But the systems totally ignore awe, majesty, terror, magnificence, and everything else everyone from Abraham in Canaan to a lowly, nameless goy in the Court of the Gentiles would experience in a living, breathing, bleeding, authentic, moment-by-moment encounter with God; the sights, sounds, smells, touches, tastes, thoughts, feelings, and dreams of actually being there instead of just reading the Bible and especially instead of filtering the Bible and everything else through religious systems that so very much remove us from authenticity and the jarring, electrifying, naked connection to our Creator.

I tried to explain how I thought that Jews and Gentiles both are a part of the unified body of Christ and yet the Jewish connection to the Sinai covenant and its conditions, the Torah, are not undone by that unity. I drew a diagram, which I’ve reproduced below, to explain my thoughts. “But the Jewish people haven’t accepted Christ, so they can’t be saved,” he says (I’m paraphrasing). “Not just faith in ‘a Messiah’ but ‘The Messiah,’ in Jesus,” he says (I’m paraphrasing again).

Something’s wrong. I’m agreeing to things I’m not sure about. My Pastor is so sure of so many things that I think we can only see through “a glass darkly,” and that exist as much in the realm of God as they do in the material world. I don’t know how to explain it, so it’s difficult to know what to say.

covenant_chart1And there are so many other people who seem so sure about unsure things. I suppose it shouldn’t have surprised me that U.S. Army PFC Bradley Manning, just one day after being sentenced to 35 years in Federal Prison for releasing 700,000 secret military documents to Wikileaks, should come out as transsexual and declare that he wants to live the rest of his life as a woman, obviously changing how prison will be “applied” to Manning.

Religious systems. We craft them saying that we see their foundations in the Bible. But we craft them to say whatever we believe is important to us, and thus they reflect the political and social agendas and imperatives of the occupants of these systems. Extracting religious systems from the Bible is supposed to be guided by the Holy Spirit, but because human beings are involved, they end up dramatically contradicting each other, sometimes (often?) based on generational changes in attitudes.

I’ve mentioned before that I don’t think I’d make a good Baptist, not because I have anything against Baptists per se, but because I don’t think any denomination or modern religious stream, old school or new, holds all the keys and unlocks all the doors.

I know they think they do. They all think they do. But being an outsider, I can see a different perspective. I can see lots of perspectives, and none of them make a lot of sense. Pastor pretty much agrees with what he reads in Thomas Schreiner’s book 40 Questions About Christians and Biblical Law and I can barely stand a single thing Schreiner wrote.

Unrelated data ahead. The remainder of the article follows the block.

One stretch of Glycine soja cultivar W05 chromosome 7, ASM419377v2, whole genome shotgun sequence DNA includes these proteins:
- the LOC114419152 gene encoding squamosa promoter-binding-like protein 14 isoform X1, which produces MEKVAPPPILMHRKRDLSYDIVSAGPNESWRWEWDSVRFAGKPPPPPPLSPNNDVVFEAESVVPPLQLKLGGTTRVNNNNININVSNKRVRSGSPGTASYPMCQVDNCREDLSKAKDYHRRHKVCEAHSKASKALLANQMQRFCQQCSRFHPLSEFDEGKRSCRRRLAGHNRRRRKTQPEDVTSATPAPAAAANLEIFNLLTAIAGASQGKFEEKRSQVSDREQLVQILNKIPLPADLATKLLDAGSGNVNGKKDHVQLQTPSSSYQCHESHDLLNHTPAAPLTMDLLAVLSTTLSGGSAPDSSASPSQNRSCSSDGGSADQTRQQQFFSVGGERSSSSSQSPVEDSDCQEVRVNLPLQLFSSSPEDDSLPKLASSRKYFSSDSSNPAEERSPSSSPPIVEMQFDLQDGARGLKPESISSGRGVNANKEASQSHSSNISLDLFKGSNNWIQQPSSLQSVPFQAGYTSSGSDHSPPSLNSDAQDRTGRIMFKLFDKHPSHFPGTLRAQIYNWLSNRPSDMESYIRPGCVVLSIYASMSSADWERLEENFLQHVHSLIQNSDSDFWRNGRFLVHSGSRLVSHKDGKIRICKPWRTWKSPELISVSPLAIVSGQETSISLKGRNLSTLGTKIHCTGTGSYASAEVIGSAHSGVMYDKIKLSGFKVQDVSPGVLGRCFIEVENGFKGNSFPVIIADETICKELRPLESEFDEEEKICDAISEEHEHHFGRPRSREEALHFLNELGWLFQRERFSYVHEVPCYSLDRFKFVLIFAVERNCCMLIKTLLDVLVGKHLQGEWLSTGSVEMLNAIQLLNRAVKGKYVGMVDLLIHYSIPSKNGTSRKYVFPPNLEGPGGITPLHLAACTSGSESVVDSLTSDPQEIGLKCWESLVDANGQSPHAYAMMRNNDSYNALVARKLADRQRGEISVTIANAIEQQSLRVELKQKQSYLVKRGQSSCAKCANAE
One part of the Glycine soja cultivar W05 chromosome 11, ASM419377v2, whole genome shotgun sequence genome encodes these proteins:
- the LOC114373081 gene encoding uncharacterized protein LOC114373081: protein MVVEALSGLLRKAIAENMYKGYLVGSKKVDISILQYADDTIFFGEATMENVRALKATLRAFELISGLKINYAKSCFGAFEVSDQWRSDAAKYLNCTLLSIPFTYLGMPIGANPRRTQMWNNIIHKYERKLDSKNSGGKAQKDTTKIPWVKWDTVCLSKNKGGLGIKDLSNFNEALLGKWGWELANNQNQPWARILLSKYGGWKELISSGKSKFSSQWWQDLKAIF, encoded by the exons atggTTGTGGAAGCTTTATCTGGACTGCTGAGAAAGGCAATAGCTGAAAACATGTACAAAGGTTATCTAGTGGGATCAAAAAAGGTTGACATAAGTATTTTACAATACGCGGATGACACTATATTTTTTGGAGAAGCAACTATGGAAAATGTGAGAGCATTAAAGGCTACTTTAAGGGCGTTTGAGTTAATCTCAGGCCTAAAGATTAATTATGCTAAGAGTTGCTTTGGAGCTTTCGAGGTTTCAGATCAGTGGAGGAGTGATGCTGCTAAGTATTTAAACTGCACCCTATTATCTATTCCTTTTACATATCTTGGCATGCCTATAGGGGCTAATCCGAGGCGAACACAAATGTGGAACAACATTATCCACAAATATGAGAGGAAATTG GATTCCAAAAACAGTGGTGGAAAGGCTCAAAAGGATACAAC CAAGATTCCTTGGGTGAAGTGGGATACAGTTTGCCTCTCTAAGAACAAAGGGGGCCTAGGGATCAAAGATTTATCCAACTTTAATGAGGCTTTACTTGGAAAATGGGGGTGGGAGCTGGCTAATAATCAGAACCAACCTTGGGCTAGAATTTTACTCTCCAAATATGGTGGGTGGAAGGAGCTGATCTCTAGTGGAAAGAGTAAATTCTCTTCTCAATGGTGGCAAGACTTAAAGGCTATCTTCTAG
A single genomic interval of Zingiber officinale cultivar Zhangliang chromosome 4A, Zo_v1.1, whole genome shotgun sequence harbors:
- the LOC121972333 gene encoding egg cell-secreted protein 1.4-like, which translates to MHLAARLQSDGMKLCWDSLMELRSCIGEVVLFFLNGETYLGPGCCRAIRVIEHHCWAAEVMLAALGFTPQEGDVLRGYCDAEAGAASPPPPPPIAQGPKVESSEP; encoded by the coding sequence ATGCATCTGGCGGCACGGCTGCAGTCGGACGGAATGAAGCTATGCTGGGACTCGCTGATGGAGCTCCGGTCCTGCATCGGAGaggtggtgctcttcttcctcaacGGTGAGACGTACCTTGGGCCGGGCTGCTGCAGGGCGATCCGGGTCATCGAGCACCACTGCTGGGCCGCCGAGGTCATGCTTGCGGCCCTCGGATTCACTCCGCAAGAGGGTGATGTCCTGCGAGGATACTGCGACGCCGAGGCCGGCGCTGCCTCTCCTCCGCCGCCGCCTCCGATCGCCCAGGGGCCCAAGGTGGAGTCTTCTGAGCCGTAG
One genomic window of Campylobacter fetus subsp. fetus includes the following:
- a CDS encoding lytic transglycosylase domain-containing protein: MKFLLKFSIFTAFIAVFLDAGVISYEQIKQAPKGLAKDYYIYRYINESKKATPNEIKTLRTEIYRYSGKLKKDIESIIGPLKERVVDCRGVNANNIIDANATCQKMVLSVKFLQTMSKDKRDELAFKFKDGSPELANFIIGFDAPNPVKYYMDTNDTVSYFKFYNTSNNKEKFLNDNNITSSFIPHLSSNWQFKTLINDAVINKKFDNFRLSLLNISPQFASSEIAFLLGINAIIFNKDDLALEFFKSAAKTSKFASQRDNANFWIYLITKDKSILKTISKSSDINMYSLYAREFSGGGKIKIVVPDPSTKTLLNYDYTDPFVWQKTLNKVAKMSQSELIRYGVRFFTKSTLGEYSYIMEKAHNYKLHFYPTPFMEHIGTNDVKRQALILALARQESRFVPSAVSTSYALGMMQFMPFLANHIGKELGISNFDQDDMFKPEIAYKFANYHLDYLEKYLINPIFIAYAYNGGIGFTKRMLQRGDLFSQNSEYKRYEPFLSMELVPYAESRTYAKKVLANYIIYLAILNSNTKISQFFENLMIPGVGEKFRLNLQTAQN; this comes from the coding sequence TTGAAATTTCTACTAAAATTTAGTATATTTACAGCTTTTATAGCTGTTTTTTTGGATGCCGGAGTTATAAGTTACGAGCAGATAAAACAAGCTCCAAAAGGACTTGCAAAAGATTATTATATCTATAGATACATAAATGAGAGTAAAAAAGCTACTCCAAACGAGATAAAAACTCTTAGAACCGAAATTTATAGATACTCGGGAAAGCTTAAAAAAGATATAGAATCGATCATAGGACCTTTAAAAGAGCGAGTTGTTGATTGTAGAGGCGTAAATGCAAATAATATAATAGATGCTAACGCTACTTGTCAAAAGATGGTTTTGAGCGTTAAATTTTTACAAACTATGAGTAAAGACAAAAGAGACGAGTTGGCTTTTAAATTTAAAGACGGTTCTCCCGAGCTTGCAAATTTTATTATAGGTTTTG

Pastor is also reading Rudolph’s and Willitts’s book Introduction to Messianic Judaism: Its Ecclesial Context and Biblical Foundations. He’s just finished the chapter written by Scott J. Hafemann, “The Redemption of Israel for the Sake of the Gentiles” and he likes it very much. I’m going to re-read it to refresh my memory of the text. What did the Pastor see in this chapter that we can agree upon?

Can there be a peace? Or is the only peace in the presence of God and to heck with the systems?

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14 thoughts on “Systems”

  1. Good morning, James… When it comes to mainstream Christianity, I think I refer to one of my “stumbling blocks” as being the “relative densities” of individual “Christian cultures.” For instance, the Baptists have a general over-arching culture; each branch a more particular culture, each local congregation a more particular culture and so on. Such is the way, in my experience, of the “non-denominational evangelical” assemblies, as well, the Pentecostals, mainstream Protestant, Catholic, so on and so forth.

    For example, in terms of observation, I find certain interpretations of broad concepts, such as “joy in the Lord,” for instance, are interpreted, then “actualized” in cultural expressions of language and attitude. For instance, “joy in the Lord” may overly express itself by way of certain individuals within an assembly humming and singing hymns and worship songs all day long, everywhere they go, or using a certain axiomatic response to “How are you?” as an almost coded response that unofficially deems certain individuals as in a popular “clique.” It’s a highly nuanced thing, but something I find rather claustrophobic about churches that I attend and or visit over the years. I refer to it as “cultural density” – a ratio of a group’s solidarity to its sociability – which ultimately categorizes “insiders” and “outsiders” in a process that may be completely unnoticed by the core group.